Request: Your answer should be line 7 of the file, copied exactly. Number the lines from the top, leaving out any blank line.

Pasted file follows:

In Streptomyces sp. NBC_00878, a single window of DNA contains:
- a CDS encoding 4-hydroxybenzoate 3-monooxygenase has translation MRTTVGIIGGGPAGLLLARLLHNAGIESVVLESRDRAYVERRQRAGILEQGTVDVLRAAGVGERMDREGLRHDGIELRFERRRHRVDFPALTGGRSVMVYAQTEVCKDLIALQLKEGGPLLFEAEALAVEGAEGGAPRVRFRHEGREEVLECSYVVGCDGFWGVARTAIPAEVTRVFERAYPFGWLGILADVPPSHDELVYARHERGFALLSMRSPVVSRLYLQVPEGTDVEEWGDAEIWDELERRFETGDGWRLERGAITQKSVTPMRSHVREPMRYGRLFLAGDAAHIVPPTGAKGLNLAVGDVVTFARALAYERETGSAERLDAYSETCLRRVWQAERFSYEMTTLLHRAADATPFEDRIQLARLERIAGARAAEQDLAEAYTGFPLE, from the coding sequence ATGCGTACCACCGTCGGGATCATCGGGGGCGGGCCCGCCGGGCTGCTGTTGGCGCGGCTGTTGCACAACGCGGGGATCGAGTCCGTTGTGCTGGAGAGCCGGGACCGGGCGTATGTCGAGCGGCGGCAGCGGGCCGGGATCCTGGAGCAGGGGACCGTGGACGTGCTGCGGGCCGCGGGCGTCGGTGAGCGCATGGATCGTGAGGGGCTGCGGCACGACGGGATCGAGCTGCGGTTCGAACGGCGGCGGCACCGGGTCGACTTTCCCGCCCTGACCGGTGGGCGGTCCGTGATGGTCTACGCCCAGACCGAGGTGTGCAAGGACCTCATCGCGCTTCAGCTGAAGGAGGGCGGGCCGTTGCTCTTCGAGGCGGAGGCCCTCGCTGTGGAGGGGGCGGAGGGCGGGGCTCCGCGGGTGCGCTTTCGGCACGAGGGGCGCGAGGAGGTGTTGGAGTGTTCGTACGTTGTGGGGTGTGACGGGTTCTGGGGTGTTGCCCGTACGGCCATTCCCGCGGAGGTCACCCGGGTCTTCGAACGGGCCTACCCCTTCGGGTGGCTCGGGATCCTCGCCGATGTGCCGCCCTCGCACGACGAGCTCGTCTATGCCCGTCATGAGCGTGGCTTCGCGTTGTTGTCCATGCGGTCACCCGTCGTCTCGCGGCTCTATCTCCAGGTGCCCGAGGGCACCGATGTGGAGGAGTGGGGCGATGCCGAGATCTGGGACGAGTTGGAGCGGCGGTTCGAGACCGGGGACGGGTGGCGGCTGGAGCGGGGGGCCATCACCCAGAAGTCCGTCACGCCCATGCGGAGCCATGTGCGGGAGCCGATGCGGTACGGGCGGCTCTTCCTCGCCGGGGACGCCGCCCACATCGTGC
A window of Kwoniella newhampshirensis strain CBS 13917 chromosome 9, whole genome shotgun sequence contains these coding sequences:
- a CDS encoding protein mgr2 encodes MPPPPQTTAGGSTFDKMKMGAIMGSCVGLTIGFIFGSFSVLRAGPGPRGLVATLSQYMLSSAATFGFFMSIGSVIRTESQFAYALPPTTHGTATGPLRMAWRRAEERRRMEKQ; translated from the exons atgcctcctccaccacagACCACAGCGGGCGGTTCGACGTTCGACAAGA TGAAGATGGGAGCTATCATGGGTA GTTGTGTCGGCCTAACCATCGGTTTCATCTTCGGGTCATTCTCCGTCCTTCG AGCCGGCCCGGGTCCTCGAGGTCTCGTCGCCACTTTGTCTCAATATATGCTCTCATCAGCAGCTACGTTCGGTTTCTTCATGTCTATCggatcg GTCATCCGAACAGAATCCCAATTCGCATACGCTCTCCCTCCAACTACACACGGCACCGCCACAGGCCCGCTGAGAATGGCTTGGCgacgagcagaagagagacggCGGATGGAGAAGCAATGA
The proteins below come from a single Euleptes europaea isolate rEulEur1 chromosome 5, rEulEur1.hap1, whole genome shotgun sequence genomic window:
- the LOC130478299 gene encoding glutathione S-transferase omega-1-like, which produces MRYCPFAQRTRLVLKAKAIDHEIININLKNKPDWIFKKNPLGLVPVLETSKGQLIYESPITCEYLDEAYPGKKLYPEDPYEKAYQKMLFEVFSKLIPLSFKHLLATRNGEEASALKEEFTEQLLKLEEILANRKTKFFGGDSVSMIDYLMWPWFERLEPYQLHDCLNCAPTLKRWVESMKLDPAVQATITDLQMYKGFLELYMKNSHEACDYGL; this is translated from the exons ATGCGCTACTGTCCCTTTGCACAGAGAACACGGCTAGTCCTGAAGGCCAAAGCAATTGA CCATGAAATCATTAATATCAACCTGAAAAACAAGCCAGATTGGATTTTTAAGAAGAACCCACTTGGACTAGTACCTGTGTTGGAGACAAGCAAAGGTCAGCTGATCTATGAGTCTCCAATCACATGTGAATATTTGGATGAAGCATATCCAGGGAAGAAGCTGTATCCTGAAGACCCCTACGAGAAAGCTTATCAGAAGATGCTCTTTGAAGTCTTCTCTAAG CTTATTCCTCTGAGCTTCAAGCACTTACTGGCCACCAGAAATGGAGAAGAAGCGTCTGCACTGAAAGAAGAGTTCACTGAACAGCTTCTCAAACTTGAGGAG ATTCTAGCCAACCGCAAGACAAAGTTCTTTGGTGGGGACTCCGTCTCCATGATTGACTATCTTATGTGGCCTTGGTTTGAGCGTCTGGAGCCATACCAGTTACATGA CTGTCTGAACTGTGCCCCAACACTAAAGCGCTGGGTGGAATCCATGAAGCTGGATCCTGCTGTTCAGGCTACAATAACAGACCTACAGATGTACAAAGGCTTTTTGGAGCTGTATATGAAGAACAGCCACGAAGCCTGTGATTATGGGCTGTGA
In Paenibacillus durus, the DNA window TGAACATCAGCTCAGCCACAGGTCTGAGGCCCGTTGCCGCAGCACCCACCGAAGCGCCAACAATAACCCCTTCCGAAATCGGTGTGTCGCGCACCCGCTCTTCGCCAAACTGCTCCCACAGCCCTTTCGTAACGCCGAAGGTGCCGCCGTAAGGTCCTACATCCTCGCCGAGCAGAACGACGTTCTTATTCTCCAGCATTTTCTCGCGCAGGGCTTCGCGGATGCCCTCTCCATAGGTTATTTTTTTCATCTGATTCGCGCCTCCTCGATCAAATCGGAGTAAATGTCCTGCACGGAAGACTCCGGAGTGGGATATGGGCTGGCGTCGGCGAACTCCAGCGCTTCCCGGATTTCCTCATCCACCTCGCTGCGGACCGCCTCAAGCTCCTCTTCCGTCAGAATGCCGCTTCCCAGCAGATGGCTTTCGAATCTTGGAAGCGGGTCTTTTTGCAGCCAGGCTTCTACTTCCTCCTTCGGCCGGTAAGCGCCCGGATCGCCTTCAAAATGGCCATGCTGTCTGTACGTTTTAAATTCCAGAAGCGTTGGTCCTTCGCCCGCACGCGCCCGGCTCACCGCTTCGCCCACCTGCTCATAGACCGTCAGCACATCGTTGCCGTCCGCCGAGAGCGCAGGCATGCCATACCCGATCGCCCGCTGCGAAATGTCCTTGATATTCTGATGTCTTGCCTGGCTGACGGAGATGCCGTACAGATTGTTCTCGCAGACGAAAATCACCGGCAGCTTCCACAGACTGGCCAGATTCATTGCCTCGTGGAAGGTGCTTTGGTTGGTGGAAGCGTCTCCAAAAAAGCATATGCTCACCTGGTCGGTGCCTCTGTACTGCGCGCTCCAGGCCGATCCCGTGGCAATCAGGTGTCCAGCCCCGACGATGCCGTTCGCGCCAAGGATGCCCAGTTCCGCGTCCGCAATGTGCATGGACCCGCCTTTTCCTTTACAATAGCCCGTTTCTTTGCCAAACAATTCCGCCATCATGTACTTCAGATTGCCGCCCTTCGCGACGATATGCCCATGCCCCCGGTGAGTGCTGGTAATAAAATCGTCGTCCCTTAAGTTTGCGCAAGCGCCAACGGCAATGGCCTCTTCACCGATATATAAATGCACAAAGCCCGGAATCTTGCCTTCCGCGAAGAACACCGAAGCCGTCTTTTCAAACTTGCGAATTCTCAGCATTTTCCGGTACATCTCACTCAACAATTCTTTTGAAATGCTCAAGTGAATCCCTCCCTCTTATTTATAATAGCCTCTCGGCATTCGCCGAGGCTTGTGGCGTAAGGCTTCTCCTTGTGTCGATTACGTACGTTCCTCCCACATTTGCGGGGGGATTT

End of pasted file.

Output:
In Paenibacillus durus, the DNA window TGAACATCAGCTCAGCCACAGGTCTGAGGCCCGTTGCCGCAGCACCCACCGAAGCGCCAACAATAACCCCTTCCGAAATCGGTGTGTCGCGCACCCGCTCTTCGCCAAACTGCTCCCACAGCCCTTTCGTAACGCCGAAGGTGCCGCCGTAAGGTCCTACATCCTCGCCGAGCAGAACGACGTTCTTATTCTCCAGCATTTTCTCGCGCAGGGCTTCGCGGATGCCCTCTCCATAGGTTATTTTTTTCATCTGATTCGCGCCTCCTCGATCAAATCGGAGTAAATGTCCTGCACGGAAGACTCCGGAGTGGGATATGGGCTGGCGTCGGCGAACTCCAGCGCTTCCCGGATTTCCTCATCCACCTCGCTGCGGACCGCCTCAAGCTCCTCTTCCGTCAGAATGCCGCTTCCCAGCAGATGGCTTTCGAATCTTGGAAGCGGGTCTTTTTGCAGCCAGGCTTCTACTTCCTCCTTCGGCCGGTAAGCGCCCGGATCGCCTTCAAAATGGCCATGCTGTCTGTACGTTTTAAATTCCAGAAGCGTTGGTCCTTCGCCCGCACGCGCCCGGCTCACCGCTTCGCCCACCTGCTCATAGACCGTCAGCACATCGTTGCCGTCCGCCGAGAGCGCAGGCATGCCATACCCGATCGCCCGCTGCGAAATGTCCTTGATATTCTGATGTCTTGCCTGGCTGACGGAGATGCCGTACAGATTGTTCTCGCAGACGAAAATCACCGGCAGCTTCCACAGACTGGCCAGATTCATTGCCTCGTGGAAGGTGCTTTGGTTGGTGGAAGCGTCTCCAAAAAAGCATATGCTCACCTGGTCGGTGCCTCTGTACTGCGCGCTCCAGGCCGATCCCGTGGCAATCAGGTGTCCAGCCCCGACGATGCCGTTCGCGCCAAGGATGCCCAGTTCCGCGTCCGCAATGTGCATGGACCCGCCTTTTCCTTTACAATAGCCCGTTTCTTTGCCAAACAATTCCGCCATCATGTACTTCAGATTGCCGCCCTTCGCGACGATATGCCCATGCCCCCGGTGAGTGCTGGTAATAAAATCGTCGTCCCTTAAGTTTGCGCAAGCGCCAACGGCAATGGCCTCTTCACCGATATATAAATGCACAAAGCCCGGAATCTTGCCTTCCGCGAAGAACACCGAAGCCGTCTTTTCAAACTTGCGAATTCTCAGCATTTTCCGGTACATCTCACTCAACAATTCTTTTGAAATGCTCAAGTGAATCCCTCCCTCTTATTTATAATAGCCTCTCGGCATTCGCCGAGGCTTGTGGCGTAAGGCTTCTCCTTGTGTCGATTACGTACGTTCCTCCCACATTTGCGGGGGGATTT